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  • Why we are losing the war against COVID-19 on the data front and how to reverse the situation

    Date Submitted: May 23, 2020

    Open Peer Review Period: May 23, 2020 - May 8, 2021

    With over five million covid-19 positive cases declared, more than 30,000 deaths and more than two million patients recovered, we would expect that the highly digitalised health systems of the high-in...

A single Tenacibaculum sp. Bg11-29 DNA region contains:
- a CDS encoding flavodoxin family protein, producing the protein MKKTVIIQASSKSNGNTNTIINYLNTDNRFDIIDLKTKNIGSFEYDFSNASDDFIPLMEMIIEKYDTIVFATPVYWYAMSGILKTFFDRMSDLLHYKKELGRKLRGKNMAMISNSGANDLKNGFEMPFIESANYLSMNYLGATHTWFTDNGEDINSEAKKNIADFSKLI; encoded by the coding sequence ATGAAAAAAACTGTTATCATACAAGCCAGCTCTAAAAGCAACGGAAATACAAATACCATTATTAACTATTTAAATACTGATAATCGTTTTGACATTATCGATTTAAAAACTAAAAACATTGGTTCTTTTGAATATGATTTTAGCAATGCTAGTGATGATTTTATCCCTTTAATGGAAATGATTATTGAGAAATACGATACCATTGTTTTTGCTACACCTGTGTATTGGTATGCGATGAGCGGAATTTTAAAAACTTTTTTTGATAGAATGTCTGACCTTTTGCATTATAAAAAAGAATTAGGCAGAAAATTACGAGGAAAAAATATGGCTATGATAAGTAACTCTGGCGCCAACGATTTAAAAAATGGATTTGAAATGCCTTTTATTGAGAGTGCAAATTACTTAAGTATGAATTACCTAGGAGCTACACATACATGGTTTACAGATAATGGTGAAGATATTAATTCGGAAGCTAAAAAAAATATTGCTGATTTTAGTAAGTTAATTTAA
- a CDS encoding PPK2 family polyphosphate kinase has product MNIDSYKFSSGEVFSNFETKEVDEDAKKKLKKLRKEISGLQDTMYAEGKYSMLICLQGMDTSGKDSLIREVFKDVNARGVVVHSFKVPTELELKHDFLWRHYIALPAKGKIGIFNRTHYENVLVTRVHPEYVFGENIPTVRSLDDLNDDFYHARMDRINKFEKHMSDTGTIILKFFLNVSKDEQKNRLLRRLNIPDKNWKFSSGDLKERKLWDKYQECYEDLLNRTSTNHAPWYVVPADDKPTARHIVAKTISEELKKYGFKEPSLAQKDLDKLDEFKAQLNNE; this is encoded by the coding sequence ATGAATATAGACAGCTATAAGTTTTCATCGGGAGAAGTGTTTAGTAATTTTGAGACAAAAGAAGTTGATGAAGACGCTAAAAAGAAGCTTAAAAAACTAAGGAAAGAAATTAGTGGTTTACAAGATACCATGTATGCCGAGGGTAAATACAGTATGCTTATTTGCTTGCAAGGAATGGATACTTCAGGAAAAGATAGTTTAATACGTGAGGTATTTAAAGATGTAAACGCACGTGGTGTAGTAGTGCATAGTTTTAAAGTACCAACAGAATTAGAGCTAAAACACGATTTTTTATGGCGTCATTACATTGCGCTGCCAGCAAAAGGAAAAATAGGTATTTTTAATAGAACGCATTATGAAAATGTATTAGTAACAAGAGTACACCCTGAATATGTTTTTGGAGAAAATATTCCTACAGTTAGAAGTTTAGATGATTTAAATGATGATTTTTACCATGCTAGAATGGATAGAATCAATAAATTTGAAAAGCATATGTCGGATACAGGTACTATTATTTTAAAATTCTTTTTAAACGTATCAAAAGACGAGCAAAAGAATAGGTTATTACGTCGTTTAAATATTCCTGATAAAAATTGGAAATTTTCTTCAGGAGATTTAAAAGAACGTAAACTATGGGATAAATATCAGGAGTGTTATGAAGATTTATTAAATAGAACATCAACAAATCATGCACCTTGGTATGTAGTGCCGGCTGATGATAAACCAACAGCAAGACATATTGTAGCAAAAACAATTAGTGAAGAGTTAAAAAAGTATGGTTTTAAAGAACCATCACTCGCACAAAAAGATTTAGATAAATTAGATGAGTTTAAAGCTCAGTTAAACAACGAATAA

With over five million covid-19 positive cases declared, more than 30,000 deaths and more than two million patients recovered, we would expect that the highly digitalised health systems of the high-income countries would have collected, processed and ana-lysed large quantities of clinical data from COVID-19 patients. Those analysis should have served to answer important clinical questions such as: what are the risk factors for becoming infected? What are good clinical variables to predict prognosis? What kind of patients are more likely to survive mechanical ventilation? Are there clinical sub-phenotypes of the disease? All these, and many more, are crucial questions to improve our clinical strategies against the epidemic and save as many lives as possible until we find a vaccine and effective treatments. One might assume that in the era of Big Data and Machine Learning there would be an army of scientist crunching petabytes of clinical data to solve these questions. However, nothing further from the truth. Our health systems have proven completely unprepared to generate in a timely manner a flow of clinical data that could feed these analyses. De-spite gigabytes of data being generated every day, the vast immensity is locked in secure hospitals data servers and is not being made available for analysis. Routinely collected clinical data is, by and large, regarded as a tool to inform about individual patients, and not as a key resource to answer clinical questions thorough statistical analysis. The ini-tiatives to extract COVID-19 clinical data are often promoted by private groups of indi-viduals and not by the health systems. They are uncoordinated and inefficient. The con-sequence is that we have more clinical data than in any other epidemic in history, but we are failing to analyse it quickly enough to make a difference. In this paper we expose this situation and we suggest concrete ideas that the health systems could implement to dynamically analyse their routine clinical data becoming effectively “learning health systems” and reversing the current situation

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